Friday, August 22, 2008

Day 8 of the Olympics--evening session...

7:45 am--Steve Hooker from Australia will win the pole vault, with a clearance of 5.96m/19-6.75. Yevgeniy Lukyanenko will get second at 5.85m/19-2.5, and Denys Yurchenko of Ukraine will get third at 5.70/18-8.5, with Derek Miles fourth at the same height.

The only question remains what height will Hooker go for? Turns out, he's done!

I've been told by someone in Beijing that Usain Bolt will
most likely run on the 4 x 400 relay team for the Jamaicans tomorrow night...stay tuned.

On that note, our coverage is done for tonight. We'll be back tomorrow for seven finals, including Bernard Lagat in the men's 5000, and the two 4 x 400 meter relays.

7:11 am--
37.10 for the Jamaicans, with Usain Bolt handing off to Asafa Powell--a world record, by 3/10th of a second!

Trinidad & Tobago gets the silver in 38.06, and Japan, running 38.15 gets the bronze.
The Canadians run 38.66, good for sixth.

Afterwards, Anson Henry said to the CBC that they thought they ran well, but "they didn't gain any ground through the zone."

The old OR and WR are both 37.40, run by USA teams in 1992 and 1993, respectively.

7:05 am--
Men's 4 x 100 relay on the the pole vault, Lukyanenko of Russia leads.

In the 4 x 100, WSU Cougar Anson Henry is running the second leg. Donovan Bailey on CBC states there's no reason for them not to get a medal.

6:50 am--
Bryan Clay (above/file photo by Paul Merca) runs 5:06 and change, but he's the Olympic champion! It's 5:06.59 for 522 points, and a final score of 8791 points.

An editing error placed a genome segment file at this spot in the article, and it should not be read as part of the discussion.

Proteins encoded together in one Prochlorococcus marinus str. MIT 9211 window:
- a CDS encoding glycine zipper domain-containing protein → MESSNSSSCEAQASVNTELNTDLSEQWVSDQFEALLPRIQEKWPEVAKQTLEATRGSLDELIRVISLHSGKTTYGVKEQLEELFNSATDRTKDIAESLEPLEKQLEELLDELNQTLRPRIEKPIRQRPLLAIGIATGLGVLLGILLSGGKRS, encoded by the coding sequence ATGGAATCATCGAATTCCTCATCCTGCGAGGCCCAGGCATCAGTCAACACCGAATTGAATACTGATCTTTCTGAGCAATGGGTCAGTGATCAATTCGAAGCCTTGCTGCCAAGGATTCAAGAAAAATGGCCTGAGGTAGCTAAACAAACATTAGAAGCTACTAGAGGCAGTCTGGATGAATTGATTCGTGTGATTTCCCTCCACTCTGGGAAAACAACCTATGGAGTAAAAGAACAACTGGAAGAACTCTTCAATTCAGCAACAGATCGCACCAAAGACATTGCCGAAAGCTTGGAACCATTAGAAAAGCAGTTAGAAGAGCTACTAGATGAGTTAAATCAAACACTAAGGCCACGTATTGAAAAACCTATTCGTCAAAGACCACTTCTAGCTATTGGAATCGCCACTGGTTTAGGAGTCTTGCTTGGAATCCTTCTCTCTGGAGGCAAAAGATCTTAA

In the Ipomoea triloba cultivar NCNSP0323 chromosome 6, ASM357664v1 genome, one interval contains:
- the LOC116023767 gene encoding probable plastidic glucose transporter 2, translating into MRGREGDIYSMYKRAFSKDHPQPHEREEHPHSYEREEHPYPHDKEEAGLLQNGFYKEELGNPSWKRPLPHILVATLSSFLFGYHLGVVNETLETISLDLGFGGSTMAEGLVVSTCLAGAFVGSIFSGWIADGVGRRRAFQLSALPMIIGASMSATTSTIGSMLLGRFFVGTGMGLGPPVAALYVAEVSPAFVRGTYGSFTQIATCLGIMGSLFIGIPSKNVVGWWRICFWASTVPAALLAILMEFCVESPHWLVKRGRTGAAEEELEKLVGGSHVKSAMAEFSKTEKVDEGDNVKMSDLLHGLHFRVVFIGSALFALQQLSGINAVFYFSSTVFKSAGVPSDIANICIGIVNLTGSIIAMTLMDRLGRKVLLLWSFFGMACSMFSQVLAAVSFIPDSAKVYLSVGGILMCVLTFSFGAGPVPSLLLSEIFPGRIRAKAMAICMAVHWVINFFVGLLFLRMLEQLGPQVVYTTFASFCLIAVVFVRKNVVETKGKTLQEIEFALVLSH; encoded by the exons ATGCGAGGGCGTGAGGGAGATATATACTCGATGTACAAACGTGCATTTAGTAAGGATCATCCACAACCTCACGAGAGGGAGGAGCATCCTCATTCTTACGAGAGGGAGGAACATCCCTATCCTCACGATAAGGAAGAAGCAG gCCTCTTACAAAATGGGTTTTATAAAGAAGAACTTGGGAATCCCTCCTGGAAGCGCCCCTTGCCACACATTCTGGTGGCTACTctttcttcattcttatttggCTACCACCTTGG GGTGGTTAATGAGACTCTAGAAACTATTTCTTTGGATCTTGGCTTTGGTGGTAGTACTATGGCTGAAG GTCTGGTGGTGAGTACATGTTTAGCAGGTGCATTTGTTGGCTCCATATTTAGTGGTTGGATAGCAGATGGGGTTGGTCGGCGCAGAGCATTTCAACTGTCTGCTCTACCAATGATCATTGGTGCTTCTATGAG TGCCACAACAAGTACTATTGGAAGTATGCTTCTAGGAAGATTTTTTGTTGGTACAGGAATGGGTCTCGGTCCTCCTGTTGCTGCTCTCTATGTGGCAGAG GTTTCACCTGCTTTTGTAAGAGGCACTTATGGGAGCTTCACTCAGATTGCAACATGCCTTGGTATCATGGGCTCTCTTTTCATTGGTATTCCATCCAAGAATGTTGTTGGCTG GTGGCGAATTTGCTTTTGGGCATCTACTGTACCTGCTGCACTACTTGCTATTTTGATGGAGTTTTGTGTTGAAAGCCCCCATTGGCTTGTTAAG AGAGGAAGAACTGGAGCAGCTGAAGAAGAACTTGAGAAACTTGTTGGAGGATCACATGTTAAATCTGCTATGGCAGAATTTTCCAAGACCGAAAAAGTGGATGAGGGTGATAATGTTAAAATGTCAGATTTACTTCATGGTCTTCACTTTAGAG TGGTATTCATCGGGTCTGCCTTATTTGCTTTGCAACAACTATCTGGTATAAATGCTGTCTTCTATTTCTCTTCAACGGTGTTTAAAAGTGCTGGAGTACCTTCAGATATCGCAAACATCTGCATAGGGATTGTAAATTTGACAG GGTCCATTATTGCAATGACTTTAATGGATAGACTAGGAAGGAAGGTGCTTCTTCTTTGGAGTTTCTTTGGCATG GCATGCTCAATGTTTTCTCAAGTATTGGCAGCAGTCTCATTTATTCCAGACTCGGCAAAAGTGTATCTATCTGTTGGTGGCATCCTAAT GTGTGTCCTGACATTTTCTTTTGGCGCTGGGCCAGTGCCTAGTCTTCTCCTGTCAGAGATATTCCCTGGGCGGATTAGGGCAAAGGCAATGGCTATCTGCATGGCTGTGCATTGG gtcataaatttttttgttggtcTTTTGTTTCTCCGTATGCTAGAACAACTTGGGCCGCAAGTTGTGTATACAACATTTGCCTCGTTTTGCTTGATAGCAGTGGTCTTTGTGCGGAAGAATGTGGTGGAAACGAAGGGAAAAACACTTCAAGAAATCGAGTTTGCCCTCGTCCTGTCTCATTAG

6:40 am--
Decathlon 1500 is under way, with the first of two heats. Athletes are seeded based on current standings, with places 13-26 running now. The leaders will run in the next heat.

6:35 am--
In the pole vault, the bar's at 5.75m/18-10.25 with six athletes left.

6:25 am--
Some projections for Clay--he needs to run 4:48.04 (631 points) to get 8900, and 4:32.15 (731 points) to get 9000 points.

6:15 am--
The Jamaicans botch the second exchange in the women's 4 x 100 meter relay. Russia takes advantage, winning in a modest 42.31, with the Belgians second in 42.54, with Kim Gevaert on the anchor. Nigeria gets a gift medal in third at 43.04.

6:05 am--
In a minor upset, Maureen Maggi of Brazil wins the long jump in 7.04/23-1.25 over Russia's Tatyana Lebedeva (7.03m/23-0.75).

Taking advantage of
Lyudmila Blonska's suspension, Nigeria's Blessing Okagbare was third in a personal best of 6.91m/22-8.

Brittney Reese was fifth at 6.76m & Grace Upshaw eighth at 6.58m, with Fumni Jimoh 12th at 6.29m.

In the decathlon javelin, Bryan Clay threw 70.97m/232-10 to get 904 points. With one event to go, he has 8269 points. Krauchanka at 7790 has just thirteen points on Pogorelov of Russia (7777) and Suarez, currently tied in third. Sebrle, in fifth, has 7620.

The decathlon web site projects Clay to finish with a score of 8882, or 50 points better than his PR of 8832.

5:57 am--
With a last 800 of 2:03, and a last 400 of 59.54, Tirunesh Dibaba wins the 5000 to add to her 10000 gold medal, winning in 15:41.40. Former Ethiopian Elvan Abeylegesse, now of Turkey, gets her second silver of these Olympics, running 15:42.74, and Meseret Defar of Ethiopia gets third in 15:44.12.

Kara Goucher and Shalane Flanagan are 9th & 10th, in 15:49.39 & 15:50.80. Jen Rhines gets 12th in 16:34.63.

5:51 am--
Less than 2000 to go. No one really wants to commit. Twelve women still in it, and Samitova, the steeple winner is leading.

5:48 am--
2 kilos goes through in 6:45.41. We've had laps of 67, 77 & 90 seconds.

5:44 am--